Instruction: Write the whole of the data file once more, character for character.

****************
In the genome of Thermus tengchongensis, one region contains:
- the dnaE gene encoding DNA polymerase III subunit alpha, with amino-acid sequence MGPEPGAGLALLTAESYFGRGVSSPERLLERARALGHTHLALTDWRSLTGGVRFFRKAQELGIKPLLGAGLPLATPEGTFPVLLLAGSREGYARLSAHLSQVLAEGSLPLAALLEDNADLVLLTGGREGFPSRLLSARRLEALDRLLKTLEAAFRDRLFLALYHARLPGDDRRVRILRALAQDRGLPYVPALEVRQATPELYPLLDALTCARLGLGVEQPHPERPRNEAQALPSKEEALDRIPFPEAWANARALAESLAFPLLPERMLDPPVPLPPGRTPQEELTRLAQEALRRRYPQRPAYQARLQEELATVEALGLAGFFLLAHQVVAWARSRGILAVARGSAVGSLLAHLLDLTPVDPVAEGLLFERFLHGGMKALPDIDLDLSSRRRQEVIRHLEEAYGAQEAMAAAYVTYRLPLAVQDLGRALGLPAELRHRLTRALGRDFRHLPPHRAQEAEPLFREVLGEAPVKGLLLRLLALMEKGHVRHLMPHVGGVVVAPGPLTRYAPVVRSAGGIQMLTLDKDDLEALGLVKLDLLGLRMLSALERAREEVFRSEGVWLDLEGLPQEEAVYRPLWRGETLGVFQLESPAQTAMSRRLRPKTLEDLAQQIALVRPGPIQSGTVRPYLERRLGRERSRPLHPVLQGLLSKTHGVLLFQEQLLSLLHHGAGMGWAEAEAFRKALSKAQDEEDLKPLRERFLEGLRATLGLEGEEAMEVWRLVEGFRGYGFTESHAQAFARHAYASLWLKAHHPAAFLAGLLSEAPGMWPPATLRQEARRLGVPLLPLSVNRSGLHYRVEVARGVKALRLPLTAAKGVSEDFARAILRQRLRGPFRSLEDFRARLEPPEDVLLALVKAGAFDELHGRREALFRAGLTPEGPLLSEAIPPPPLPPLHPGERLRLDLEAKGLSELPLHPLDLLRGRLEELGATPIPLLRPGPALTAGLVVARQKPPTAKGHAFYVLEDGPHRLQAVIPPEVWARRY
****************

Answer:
In the genome of Thermus tengchongensis, one region contains:
- the dnaE gene encoding DNA polymerase III subunit alpha, with amino-acid sequence MGPEPGAGLALLTAESYFGRGVSSPERLLERARALGHTHLALTDWRSLTGGVRFFRKAQELGIKPLLGAGLPLATPEGTFPVLLLAGSREGYARLSAHLSQVLAEGSLPLAALLEDNADLVLLTGGREGFPSRLLSARRLEALDRLLKTLEAAFRDRLFLALYHARLPGDDRRVRILRALAQDRGLPYVPALEVRQATPELYPLLDALTCARLGLGVEQPHPERPRNEAQALPSKEEALDRIPFPEAWANARALAESLAFPLLPERMLDPPVPLPPGRTPQEELTRLAQEALRRRYPQRPAYQARLQEELATVEALGLAGFFLLAHQVVAWARSRGILAVARGSAVGSLLAHLLDLTPVDPVAEGLLFERFLHGGMKALPDIDLDLSSRRRQEVIRHLEEAYGAQEAMAAAYVTYRLPLAVQDLGRALGLPAELRHRLTRALGRDFRHLPPHRAQEAEPLFREVLGEAPVKGLLLRLLALMEKGHVRHLMPHVGGVVVAPGPLTRYAPVVRSAGGIQMLTLDKDDLEALGLVKLDLLGLRMLSALERAREEVFRSEGVWLDLEGLPQEEAVYRPLWRGETLGVFQLESPAQTAMSRRLRPKTLEDLAQQIALVRPGPIQSGTVRPYLERRLGRERSRPLHPVLQGLLSKTHGVLLFQEQLLSLLHHGAGMGWAEAEAFRKALSKAQDEEDLKPLRERFLEGLRATLGLEGEEAMEVWRLVEGFRGYGFTESHAQAFARHAYASLWLKAHHPAAFLAGLLSEAPGMWPPATLRQEARRLGVPLLPLSVNRSGLHYRVEVARGVKALRLPLTAAKGVSEDFARAILRQRLRGPFRSLEDFRARLEPPEDVLLALVKAGAFDELHGRREALFRAGLTPEGPLLSEAIPPPPLPPLHPGERLRLDLEAKGLSELPLHPLDLLRGRLEELGATPIPLLRPGPALTAGLVVARQKPPTAKGHAFYVLEDGPHRLQAVIPPEVWARRY